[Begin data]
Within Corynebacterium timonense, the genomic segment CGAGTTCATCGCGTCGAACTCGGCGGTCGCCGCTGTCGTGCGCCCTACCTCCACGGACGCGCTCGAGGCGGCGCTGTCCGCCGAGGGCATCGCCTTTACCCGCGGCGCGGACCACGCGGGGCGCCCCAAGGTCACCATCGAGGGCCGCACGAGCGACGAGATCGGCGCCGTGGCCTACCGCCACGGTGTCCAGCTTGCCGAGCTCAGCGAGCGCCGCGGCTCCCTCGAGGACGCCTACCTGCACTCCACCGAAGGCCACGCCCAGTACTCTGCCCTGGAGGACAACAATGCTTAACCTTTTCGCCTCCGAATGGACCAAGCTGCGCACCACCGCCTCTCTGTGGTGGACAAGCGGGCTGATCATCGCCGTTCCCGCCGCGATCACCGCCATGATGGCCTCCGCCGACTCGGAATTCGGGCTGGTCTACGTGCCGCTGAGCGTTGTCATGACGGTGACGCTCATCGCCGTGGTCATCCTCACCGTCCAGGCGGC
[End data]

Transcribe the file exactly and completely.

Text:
Within Corynebacterium timonense, the genomic segment CGAGTTCATCGCGTCGAACTCGGCGGTCGCCGCTGTCGTGCGCCCTACCTCCACGGACGCGCTCGAGGCGGCGCTGTCCGCCGAGGGCATCGCCTTTACCCGCGGCGCGGACCACGCGGGGCGCCCCAAGGTCACCATCGAGGGCCGCACGAGCGACGAGATCGGCGCCGTGGCCTACCGCCACGGTGTCCAGCTTGCCGAGCTCAGCGAGCGCCGCGGCTCCCTCGAGGACGCCTACCTGCACTCCACCGAAGGCCACGCCCAGTACTCTGCCCTGGAGGACAACAATGCTTAACCTTTTCGCCTCCGAATGGACCAAGCTGCGCACCACCGCCTCTCTGTGGTGGACAAGCGGGCTGATCATCGCCGTTCCCGCCGCGATCACCGCCATGATGGCCTCCGCCGACTCGGAATTCGGGCTGGTCTACGTGCCGCTGAGCGTTGTCATGACGGTGACGCTCATCGCCGTGGTCATCCTCACCGTCCAGGCGGC